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De Civitate Dei, Book VI

November 23, 2011

Preface

As promised at the end of the last Book, the argument now turns to refute those who claim that the gods provide rewards in the future life. The reader will remember from Book IV that there are many gods for different segments of life. But from which can eternal life be gained? None of the gods seem to possess time.

 

Chapters 1-9: Varro’s Account of the Gods and Philosophy in Rome

Even Varro, in his extensive work which he claims is ‘exhaustive’ in treatment in one place, fails to treat the eternality of the gods. Varro divided theology into mythical (poets), natural (philosophers), and civil (general public).[1] The first category trades in falsities, while the second deals with the nature of the gods. This latter category was not entirely saved from the filth of the first, but Varro does not mention this as a criticism. His main criticism of the philosophers is that they continue to divide due to controversy. Augustine’s biggest criticism is that these divisions are based on the institutions in Varro’s day (among poets, philosophers, and civic life); if he were investigating the true nature of these disciplines, there would be no third category – or rather, the second (natural philosophy) and third (civic philosophy) would converge entirely. For nothing should be admitted into the city unless it is in accordance with nature, and the findings of what is in nature should not be kept from the governance and functioning of the city. Truly, Varro more closely associates the first and third than he does the second and third. A better distinction for Varro would have been between ‘natural gods’ and ‘gods of human institution’. In the end, Varro creates ‘civic theology’ as a kind of mixture of these two.

The poets essentially introduced a love of the world under the guise of gods and goddesses. Even Varro admits that the gods, in human form, appear to enjoy sensual pleasures. And the foulest of pleasures encouraged in the sanctuary are not even allowed on the theatrical stage. What kind of holiness inhabits such temples? That which is hidden is, of course, not according to nature. It involves men being treated as women.[2]

True natural philosophy does not look to the science of nature but to the science of God. We make this distinction because the Mother of gods is not properly equated with the earth – for God, by nature, stands separate from his creation.

Varro distinguishes between a religious and superstitious man. The former respects the gods as his parents, while the latter is afraid of the gods as if his enemies. But the gods as described by poets and as worshiped by citizens of Rome do threaten humanity and instill superstition. And these threatening gods who crowd wedding chambers and other arenas of private life, instilling fear and increasing timidity, are the very gods of the poets (not those of the natural philosophers). And despite the detailed history Varro gives of these gods, nowhere do they offer the eternal life that Christ gives.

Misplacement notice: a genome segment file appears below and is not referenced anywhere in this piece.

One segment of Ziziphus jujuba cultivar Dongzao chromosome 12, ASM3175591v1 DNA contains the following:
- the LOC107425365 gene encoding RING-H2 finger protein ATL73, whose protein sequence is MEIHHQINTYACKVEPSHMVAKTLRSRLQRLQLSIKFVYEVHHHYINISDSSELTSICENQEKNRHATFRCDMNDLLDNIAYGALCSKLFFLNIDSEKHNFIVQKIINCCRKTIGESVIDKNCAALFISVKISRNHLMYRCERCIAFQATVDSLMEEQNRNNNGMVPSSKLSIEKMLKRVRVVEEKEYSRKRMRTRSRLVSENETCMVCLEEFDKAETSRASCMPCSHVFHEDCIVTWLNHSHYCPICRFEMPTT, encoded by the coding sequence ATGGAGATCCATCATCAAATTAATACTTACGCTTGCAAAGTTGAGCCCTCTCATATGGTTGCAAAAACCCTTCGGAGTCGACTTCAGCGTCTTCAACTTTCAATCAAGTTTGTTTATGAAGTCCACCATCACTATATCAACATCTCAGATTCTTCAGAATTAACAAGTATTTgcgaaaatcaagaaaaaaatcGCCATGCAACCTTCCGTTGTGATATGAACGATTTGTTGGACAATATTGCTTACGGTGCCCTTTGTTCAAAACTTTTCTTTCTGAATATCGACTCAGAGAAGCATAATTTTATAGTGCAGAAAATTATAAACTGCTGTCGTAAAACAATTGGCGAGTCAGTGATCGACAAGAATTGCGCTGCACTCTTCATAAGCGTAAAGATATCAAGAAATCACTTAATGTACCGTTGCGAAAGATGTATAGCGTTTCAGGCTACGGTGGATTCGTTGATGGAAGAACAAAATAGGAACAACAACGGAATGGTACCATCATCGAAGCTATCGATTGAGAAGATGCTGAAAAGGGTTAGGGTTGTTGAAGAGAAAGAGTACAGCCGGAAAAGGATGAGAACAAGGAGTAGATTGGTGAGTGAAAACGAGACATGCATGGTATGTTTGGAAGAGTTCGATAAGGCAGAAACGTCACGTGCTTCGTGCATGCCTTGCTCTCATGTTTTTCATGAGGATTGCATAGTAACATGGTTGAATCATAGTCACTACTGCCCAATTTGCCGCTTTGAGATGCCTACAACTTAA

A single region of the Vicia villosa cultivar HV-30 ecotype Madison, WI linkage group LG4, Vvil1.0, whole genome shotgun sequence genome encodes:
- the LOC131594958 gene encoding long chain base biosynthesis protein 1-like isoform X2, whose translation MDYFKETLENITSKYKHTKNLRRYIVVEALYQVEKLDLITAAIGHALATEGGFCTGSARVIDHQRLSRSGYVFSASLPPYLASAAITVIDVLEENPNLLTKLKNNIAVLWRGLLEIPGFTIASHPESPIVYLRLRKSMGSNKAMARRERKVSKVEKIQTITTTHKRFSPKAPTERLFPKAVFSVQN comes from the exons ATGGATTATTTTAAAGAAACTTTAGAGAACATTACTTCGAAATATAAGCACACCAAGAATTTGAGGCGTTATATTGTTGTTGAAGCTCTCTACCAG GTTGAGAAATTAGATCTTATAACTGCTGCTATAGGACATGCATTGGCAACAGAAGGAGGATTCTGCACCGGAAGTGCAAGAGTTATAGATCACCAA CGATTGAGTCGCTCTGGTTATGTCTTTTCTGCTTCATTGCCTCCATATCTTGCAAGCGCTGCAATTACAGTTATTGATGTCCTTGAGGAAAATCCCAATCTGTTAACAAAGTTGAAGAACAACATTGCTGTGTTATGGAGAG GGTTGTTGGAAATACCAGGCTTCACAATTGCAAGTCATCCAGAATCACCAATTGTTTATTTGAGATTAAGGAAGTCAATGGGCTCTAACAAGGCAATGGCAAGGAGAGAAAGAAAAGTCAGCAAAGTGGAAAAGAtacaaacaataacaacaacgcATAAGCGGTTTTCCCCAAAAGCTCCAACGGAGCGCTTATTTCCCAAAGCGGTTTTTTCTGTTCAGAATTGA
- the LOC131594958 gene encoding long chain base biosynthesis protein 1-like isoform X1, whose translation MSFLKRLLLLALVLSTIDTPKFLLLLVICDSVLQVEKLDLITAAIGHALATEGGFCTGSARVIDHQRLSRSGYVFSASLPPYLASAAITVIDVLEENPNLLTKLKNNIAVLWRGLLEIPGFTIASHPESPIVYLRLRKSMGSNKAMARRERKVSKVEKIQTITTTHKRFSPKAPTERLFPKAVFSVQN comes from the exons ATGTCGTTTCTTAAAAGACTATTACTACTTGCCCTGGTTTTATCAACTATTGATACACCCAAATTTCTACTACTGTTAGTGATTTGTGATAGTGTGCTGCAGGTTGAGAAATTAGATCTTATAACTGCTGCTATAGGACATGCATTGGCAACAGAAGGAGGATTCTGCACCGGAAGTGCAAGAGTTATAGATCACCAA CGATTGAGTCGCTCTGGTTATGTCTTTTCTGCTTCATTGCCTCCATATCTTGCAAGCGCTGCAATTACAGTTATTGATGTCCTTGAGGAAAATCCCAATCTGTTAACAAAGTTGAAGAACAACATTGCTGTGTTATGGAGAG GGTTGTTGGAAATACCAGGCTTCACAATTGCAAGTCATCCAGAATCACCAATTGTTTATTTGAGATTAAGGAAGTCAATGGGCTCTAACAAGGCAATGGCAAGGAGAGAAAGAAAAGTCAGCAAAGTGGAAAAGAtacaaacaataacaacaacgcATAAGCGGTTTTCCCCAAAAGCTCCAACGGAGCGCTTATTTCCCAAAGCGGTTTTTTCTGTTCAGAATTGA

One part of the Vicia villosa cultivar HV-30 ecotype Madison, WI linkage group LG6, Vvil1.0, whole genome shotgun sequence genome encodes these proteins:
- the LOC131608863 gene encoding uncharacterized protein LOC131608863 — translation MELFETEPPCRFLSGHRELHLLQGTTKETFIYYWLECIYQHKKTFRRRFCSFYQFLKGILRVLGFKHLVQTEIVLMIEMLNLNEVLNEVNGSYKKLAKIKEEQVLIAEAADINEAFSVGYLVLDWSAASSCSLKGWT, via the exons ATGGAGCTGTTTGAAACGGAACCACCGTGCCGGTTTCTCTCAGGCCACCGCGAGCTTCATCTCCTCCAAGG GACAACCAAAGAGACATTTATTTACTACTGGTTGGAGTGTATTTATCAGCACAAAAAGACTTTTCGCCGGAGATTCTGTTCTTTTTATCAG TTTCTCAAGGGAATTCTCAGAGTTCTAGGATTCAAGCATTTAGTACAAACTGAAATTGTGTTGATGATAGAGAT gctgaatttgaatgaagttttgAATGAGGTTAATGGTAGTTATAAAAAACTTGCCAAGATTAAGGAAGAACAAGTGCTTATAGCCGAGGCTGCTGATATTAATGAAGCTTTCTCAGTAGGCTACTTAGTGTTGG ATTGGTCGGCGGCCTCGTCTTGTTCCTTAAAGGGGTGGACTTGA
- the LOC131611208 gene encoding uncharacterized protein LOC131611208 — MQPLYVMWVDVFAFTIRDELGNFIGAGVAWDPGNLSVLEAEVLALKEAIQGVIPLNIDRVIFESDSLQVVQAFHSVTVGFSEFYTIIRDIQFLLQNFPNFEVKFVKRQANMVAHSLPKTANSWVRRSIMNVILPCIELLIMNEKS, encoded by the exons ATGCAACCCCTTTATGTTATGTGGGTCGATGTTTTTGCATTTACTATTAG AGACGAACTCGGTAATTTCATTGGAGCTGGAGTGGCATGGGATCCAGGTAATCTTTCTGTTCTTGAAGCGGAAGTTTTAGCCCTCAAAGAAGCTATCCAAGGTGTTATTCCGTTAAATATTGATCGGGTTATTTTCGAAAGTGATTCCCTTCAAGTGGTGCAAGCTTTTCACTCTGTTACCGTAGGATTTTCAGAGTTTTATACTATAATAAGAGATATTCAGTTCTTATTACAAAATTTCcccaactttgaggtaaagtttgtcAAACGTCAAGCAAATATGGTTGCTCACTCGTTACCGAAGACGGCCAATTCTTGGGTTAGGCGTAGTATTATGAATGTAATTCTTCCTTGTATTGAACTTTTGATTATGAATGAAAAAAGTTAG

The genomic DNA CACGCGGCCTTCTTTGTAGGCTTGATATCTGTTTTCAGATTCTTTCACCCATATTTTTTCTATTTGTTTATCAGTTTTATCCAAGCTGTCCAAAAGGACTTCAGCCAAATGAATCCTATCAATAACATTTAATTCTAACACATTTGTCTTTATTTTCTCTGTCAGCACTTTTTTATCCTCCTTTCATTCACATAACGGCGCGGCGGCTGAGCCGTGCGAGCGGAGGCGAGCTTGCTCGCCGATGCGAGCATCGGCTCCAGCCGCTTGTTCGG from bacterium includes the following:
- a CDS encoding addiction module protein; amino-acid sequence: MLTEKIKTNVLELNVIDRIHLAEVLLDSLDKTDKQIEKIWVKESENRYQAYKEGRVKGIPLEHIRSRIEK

Chapter 10-11: Seneca’s Account of the Gods in Rome

Seneca was much more outspoken and critical against the theology of the city than was Varro. He spoke of the worship they demanded in order to be appeased (cutting off sexual organs, cutting, etc.). One wonders what would happen if the gods were angry! The servants of the gods are either engaged in perversity or in completely superfluous activities. Despite Seneca’s severe criticism of the theology of the poets, he took part in some civic displays in the theater. He did so insincerely, which is worse than the actors who at least have no intention to deceive. If Seneca could have consistently criticized the theology of the poets and the superstition evidenced in public rituals, others could have followed the lead he learned from the natural philosophers. Seneca similarly criticized the rituals of the Jews (like the Sabbath, which he saw as impractical and wasteful), though he did not comment about the Christians whom he undoubtedly was aware of and knew.

 

Chapter 12: Closing Appeal

The Greeks divided theology into mystical, physical, and political, and the Romans divided it into fabulous, natural, and civil. The first and last of these can obviously be rejected. Not only do these fail to provide a way to achieve happiness, but they do not offer a way to eternal life (which itself is a condition of happiness). In the next book will come a more thorough criticism of civil theology.

 

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My Footnotes:

[1] Of these three, it will become clear that Augustine prefers ‘natural philosophy’. This is investigating things according to the nature of things. What is so interesting here is that Augustine is operating outside our contemporary constraints which divide theology and philosophy. Jean-Luc Marion has given an interesting lecture in which he develops the rise of the supposed conflict between philosophy and theology: link.

[2] It is clear here that Augustine, like the biblical authors, denounces not only the idolatrous context of homosexual practice but the sinfulness of the practice itself. Book VI.6-8 are quite clear that Augustine finds homosexual practice a perversion of nature, whether conducted in temples, on the stage, in public, and in private. The practice is the problem, not simply the context.

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